A fundamental breach of contract is generally known to occur when a previously agreed upon contract is canceled entirely, due to the other party’s actions (or, inactions, in some cases). While with most breaches of contract, the early termination could be considered a breach of contract, that is not the case with a fundamental breach and therefore, does not provide both parties the right to take legal recourse; that right exists only to the wronged party. Due to the serious nature and legal implications of a fundamental breach of contract, it is advisable to seek guidance from an attorney who specializes in business law, should you find yourself in such a position.

A fundamental breach of contract may also be referred to as a material breach of contract or a repudiatory breach of contract.

Should you find yourself as the victim of a fundamental breach of contract, you are legally entitled to seek damages. These damages can be both compensatory or punitive, and serve as means for you to recoup any monies that were lost as a result of the breach of contract. Additionally, you may be able to seek compensation from the breaching party for the cost of your legal fees.

Fundamental Breach vs. Anticipatory Breach

On the surface, it may seem like a fundamental breach of contract and an anticipatory breach of contract are essentially the same thing. However, that is not the case. The key differences between a fundamental breach of contract and an anticipatory breach of contract include:

  1. An anticipatory breach is essentially the result of one of the parties involved stops acting in accordance with the terms of the contract. Basically, the other party has assumed that the breaching party has stopped doing whatever work was required on their end. Often times, however, there may be the belief that the terms of the contract will still be met, just not at the originally agreed upon time.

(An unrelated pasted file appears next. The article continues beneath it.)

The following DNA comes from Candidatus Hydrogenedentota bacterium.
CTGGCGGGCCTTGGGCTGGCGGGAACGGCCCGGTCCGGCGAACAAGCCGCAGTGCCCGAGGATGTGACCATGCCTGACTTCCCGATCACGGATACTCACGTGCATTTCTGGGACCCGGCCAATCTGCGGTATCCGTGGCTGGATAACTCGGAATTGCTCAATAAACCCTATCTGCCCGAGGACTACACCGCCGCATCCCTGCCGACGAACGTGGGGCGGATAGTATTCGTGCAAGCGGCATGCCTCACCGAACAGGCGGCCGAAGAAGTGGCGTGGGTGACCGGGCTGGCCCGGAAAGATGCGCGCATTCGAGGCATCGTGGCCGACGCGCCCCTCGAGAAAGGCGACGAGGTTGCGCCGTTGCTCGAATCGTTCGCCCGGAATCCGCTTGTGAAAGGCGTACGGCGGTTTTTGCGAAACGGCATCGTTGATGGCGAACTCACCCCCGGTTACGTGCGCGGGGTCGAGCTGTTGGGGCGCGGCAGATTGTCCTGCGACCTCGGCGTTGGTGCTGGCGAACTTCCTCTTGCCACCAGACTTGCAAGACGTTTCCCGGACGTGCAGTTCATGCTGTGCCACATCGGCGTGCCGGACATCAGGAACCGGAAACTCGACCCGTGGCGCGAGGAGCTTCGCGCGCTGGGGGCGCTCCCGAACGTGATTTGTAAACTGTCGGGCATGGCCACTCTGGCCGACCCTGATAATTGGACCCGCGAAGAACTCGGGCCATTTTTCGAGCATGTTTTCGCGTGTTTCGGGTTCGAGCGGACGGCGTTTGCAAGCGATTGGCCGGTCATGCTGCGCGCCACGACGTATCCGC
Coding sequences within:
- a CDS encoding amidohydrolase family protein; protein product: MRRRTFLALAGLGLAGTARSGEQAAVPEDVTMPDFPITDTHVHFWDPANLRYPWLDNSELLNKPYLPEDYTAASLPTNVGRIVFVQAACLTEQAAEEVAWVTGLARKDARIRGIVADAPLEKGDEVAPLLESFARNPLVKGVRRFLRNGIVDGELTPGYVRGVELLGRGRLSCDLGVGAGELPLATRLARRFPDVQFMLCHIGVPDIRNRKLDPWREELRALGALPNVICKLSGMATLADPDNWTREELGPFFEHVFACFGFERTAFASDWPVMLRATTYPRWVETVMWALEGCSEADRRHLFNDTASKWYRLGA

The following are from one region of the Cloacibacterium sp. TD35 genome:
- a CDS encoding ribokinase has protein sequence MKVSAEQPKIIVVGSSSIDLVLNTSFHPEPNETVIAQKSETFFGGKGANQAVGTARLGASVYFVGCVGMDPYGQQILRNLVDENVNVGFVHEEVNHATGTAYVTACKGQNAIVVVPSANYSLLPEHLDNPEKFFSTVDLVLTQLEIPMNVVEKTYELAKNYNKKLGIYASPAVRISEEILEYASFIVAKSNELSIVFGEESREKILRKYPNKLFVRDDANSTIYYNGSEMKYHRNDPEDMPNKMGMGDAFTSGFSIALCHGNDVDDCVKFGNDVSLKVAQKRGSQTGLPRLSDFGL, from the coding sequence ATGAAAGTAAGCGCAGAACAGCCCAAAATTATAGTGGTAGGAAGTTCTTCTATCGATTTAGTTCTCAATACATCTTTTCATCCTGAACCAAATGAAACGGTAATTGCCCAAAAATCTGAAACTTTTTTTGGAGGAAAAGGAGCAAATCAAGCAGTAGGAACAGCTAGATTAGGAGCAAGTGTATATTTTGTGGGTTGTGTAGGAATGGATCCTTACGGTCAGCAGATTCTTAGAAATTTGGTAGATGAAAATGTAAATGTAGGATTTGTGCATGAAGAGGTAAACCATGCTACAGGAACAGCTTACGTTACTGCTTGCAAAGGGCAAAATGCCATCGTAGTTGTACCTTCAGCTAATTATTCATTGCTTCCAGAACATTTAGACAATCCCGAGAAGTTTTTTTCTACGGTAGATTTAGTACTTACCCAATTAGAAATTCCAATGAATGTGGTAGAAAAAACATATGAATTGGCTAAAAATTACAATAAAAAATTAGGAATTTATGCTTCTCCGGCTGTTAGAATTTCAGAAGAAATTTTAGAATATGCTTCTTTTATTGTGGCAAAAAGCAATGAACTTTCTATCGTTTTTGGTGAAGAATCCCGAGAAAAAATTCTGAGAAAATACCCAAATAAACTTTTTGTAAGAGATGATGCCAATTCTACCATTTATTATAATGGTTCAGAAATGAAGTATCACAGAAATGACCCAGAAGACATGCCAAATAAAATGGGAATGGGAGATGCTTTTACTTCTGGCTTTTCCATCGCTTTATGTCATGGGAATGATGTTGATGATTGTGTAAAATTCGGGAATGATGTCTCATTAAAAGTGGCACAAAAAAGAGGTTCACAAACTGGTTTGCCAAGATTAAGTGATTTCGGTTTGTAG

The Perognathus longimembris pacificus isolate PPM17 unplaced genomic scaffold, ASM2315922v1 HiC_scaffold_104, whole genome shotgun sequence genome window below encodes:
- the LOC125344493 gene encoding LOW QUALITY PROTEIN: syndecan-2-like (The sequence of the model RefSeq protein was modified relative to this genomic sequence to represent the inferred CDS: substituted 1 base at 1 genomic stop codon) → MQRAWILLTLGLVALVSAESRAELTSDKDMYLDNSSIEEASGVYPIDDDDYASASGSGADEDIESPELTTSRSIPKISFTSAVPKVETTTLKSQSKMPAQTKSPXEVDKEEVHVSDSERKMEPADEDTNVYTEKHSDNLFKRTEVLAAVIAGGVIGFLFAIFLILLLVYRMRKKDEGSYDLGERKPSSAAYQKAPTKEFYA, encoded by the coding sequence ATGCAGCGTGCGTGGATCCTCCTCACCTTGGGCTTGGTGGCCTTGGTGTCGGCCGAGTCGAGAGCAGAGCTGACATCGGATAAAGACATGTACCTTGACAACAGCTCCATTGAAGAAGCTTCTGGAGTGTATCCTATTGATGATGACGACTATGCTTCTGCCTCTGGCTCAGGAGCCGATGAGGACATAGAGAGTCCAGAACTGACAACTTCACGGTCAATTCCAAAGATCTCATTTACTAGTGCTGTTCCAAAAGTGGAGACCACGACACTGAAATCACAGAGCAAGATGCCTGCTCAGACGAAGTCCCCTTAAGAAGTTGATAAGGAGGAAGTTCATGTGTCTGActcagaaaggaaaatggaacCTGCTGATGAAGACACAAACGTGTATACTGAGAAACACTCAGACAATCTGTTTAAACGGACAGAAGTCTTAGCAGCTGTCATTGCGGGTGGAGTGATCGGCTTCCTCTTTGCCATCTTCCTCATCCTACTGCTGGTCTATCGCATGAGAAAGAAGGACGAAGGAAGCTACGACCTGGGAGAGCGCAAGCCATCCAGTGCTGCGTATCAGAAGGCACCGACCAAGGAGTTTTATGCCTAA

2. A fundamental breach of contract basically leaves the non-breaching party with the belief that the breaching party will never complete their part of the contract, or an important term within the contract was not completed.

With either of these types of a breach of contract, the non-breaching party is entitled to take legal action against the breaching party for damages. However, with an anticipatory breach of contract, the non-breaching party cannot sue for the entire value of the contract, but rather for whatever monies were lost from the time of the anticipatory breach. Additionally, either type of breach of contract may also result in a judgement being made that requires the breaching party to complete the job for which they were originally hired.

Additionally, there exists what is known as a minor breach or non-material breach of contract. A non-material breach of contract occurs when only a minor part of the contract has not been met, which does not necessarily affect the overall contract or the terms thereof. Were it a fundamental breach of contract, the overall outcome of the contract would be affected. For example, a fundamental breach of contract may be if the wedding photographer whom you hired simply does not show up to your wedding without explanation or without sending another photographer in his or her place. Meanwhile, a minor or non-material breach, using that same example, may occur if the photographer does not provide you with the proofs of your photographs on the date that had been agreed upon.

Basic Information Regarding a Breach of Contract

Regardless of the type, a breach of contract can occur through a number of different ways, including:

  1. A failure to deliver agreed upon goods or services.
  2. Not paying on time, or in full, for services rendered.
  3. Only completing a portion of the job for which you were hired.
  4. Doing an inferior job than what was expected or agreed upon.

It is worth noting that when taking legal action, any judgments that are handed down are not meant to penalize the breaching party as much as they are meant to provide compensation to the non-breaching party for monies or income lost; essentially, it is meant to serve as a means of making the non-breaching party whole again.

If you need help with a fundamental breach of contract, you can post your legal need on UpCounsel’s marketplace. UpCounsel accepts only the top 5 percent of lawyers to its site. Lawyers on UpCounsel come from law schools such as Harvard Law and Yale Law, and average 14 years of legal experience, including work with or on behalf of companies like Google, Stripe, and Twilio.